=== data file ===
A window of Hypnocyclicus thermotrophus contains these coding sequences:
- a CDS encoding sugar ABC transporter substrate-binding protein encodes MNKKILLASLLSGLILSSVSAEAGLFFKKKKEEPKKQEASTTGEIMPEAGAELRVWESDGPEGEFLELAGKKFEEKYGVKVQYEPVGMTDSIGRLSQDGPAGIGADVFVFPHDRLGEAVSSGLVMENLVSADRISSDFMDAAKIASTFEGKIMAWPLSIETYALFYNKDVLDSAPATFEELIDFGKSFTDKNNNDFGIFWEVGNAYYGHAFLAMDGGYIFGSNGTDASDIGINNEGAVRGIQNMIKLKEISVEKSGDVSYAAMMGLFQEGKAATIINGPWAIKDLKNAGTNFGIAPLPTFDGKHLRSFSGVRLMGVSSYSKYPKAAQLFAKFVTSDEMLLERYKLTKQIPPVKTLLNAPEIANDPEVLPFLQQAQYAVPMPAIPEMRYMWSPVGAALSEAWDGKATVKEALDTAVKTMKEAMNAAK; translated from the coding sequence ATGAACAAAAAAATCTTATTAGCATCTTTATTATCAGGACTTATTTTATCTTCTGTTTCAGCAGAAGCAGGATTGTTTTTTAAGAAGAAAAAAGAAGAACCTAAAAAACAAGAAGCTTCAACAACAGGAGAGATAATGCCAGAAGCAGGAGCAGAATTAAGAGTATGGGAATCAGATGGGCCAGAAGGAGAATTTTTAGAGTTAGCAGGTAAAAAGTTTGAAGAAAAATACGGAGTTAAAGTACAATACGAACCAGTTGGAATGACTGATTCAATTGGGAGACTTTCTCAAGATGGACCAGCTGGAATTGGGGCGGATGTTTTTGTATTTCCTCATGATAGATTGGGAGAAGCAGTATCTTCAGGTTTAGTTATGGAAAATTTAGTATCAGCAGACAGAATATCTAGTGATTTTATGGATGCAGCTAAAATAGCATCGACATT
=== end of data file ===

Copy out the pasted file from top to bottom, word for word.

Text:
A window of Hypnocyclicus thermotrophus contains these coding sequences:
- a CDS encoding sugar ABC transporter substrate-binding protein encodes MNKKILLASLLSGLILSSVSAEAGLFFKKKKEEPKKQEASTTGEIMPEAGAELRVWESDGPEGEFLELAGKKFEEKYGVKVQYEPVGMTDSIGRLSQDGPAGIGADVFVFPHDRLGEAVSSGLVMENLVSADRISSDFMDAAKIASTFEGKIMAWPLSIETYALFYNKDVLDSAPATFEELIDFGKSFTDKNNNDFGIFWEVGNAYYGHAFLAMDGGYIFGSNGTDASDIGINNEGAVRGIQNMIKLKEISVEKSGDVSYAAMMGLFQEGKAATIINGPWAIKDLKNAGTNFGIAPLPTFDGKHLRSFSGVRLMGVSSYSKYPKAAQLFAKFVTSDEMLLERYKLTKQIPPVKTLLNAPEIANDPEVLPFLQQAQYAVPMPAIPEMRYMWSPVGAALSEAWDGKATVKEALDTAVKTMKEAMNAAK; translated from the coding sequence ATGAACAAAAAAATCTTATTAGCATCTTTATTATCAGGACTTATTTTATCTTCTGTTTCAGCAGAAGCAGGATTGTTTTTTAAGAAGAAAAAAGAAGAACCTAAAAAACAAGAAGCTTCAACAACAGGAGAGATAATGCCAGAAGCAGGAGCAGAATTAAGAGTATGGGAATCAGATGGGCCAGAAGGAGAATTTTTAGAGTTAGCAGGTAAAAAGTTTGAAGAAAAATACGGAGTTAAAGTACAATACGAACCAGTTGGAATGACTGATTCAATTGGGAGACTTTCTCAAGATGGACCAGCTGGAATTGGGGCGGATGTTTTTGTATTTCCTCATGATAGATTGGGAGAAGCAGTATCTTCAGGTTTAGTTATGGAAAATTTAGTATCAGCAGACAGAATATCTAGTGATTTTATGGATGCAGCTAAAATAGCATCGACATT